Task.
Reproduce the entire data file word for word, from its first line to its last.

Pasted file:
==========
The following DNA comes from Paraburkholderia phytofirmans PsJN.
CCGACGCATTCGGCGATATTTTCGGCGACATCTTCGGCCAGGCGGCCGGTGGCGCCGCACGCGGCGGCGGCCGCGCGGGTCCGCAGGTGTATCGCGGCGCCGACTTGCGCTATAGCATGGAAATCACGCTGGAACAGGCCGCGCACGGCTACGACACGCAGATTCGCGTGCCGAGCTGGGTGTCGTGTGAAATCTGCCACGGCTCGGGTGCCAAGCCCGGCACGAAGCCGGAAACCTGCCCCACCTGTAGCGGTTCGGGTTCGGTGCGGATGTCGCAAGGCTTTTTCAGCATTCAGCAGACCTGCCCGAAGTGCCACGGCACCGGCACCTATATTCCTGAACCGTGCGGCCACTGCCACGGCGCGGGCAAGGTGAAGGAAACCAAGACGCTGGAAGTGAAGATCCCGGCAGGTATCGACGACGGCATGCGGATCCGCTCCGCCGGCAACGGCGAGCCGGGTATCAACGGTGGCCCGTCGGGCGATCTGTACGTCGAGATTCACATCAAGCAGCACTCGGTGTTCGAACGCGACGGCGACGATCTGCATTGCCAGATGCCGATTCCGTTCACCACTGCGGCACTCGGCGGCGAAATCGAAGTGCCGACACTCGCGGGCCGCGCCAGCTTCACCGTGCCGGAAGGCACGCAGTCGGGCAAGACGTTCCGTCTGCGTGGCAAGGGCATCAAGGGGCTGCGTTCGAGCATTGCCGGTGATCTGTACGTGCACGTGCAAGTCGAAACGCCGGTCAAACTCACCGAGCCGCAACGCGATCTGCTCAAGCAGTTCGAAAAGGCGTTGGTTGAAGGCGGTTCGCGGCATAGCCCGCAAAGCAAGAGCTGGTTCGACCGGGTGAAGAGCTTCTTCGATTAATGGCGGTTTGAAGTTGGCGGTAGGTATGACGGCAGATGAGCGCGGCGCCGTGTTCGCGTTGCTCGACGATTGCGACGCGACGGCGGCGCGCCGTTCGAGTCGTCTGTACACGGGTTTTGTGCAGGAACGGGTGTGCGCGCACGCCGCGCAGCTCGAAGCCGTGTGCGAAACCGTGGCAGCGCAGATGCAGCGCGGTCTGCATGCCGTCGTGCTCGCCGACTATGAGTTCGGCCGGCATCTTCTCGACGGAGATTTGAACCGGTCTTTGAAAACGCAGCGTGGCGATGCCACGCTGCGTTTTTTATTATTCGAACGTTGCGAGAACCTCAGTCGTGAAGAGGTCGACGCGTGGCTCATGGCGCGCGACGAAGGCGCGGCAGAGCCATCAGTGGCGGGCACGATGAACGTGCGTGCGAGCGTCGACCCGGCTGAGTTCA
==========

The following DNA comes from Paraburkholderia phytofirmans PsJN.
CCGACGCATTCGGCGATATTTTCGGCGACATCTTCGGCCAGGCGGCCGGTGGCGCCGCACGCGGCGGCGGCCGCGCGGGTCCGCAGGTGTATCGCGGCGCCGACTTGCGCTATAGCATGGAAATCACGCTGGAACAGGCCGCGCACGGCTACGACACGCAGATTCGCGTGCCGAGCTGGGTGTCGTGTGAAATCTGCCACGGCTCGGGTGCCAAGCCCGGCACGAAGCCGGAAACCTGCCCCACCTGTAGCGGTTCGGGTTCGGTGCGGATGTCGCAAGGCTTTTTCAGCATTCAGCAGACCTGCCCGAAGTGCCACGGCACCGGCACCTATATTCCTGAACCGTGCGGCCACTGCCACGGCGCGGGCAAGGTGAAGGAAACCAAGACGCTGGAAGTGAAGATCCCGGCAGGTATCGACGACGGCATGCGGATCCGCTCCGCCGGCAACGGCGAGCCGGGTATCAACGGTGGCCCGTCGGGCGATCTGTACGTCGAGATTCACATCAAGCAGCACTCGGTGTTCGAACGCGACGGCGACGATCTGCATTGCCAGATGCCGATTCCGTTCACCACTGCGGCACTCGGCGGCGAAATCGAAGTGCCGACACTCGCGGGCCGCGCCAGCTTCACCGTGCCGGAAGGCACGCAGTCGGGCAAGACGTTCCGTCTGCGTGGCAAGGGCATCAAGGGGCTGCGTTCGAGCATTGCCGGTGATCTGTACGTGCACGTGCAAGTCGAAACGCCGGTCAAACTCACCGAGCCGCAACGCGATCTGCTCAAGCAGTTCGAAAAGGCGTTGGTTGAAGGCGGTTCGCGGCATAGCCCGCAAAGCAAGAGCTGGTTCGACCGGGTGAAGAGCTTCTTCGATTAATGGCGGTTTGAAGTTGGCGGTAGGTATGACGGCAGATGAGCGCGGCGCCGTGTTCGCGTTGCTCGACGATTGCGACGCGACGGCGGCGCGCCGTTCGAGTCGTCTGTACACGGGTTTTGTGCAGGAACGGGTGTGCGCGCACGCCGCGCAGCTCGAAGCCGTGTGCGAAACCGTGGCAGCGCAGATGCAGCGCGGTCTGCATGCCGTCGTGCTCGCCGACTATGAGTTCGGCCGGCATCTTCTCGACGGAGATTTGAACCGGTCTTTGAAAACGCAGCGTGGCGATGCCACGCTGCGTTTTTTATTATTCGAACGTTGCGAGAACCTCAGTCGTGAAGAGGTCGACGCGTGGCTCATGGCGCGCGACGAAGGCGCGGCAGAGCCATCAGTGGCGGGCACGATGAACGTGCGTGCGAGCGTCGACCCGGCTGAGTTCA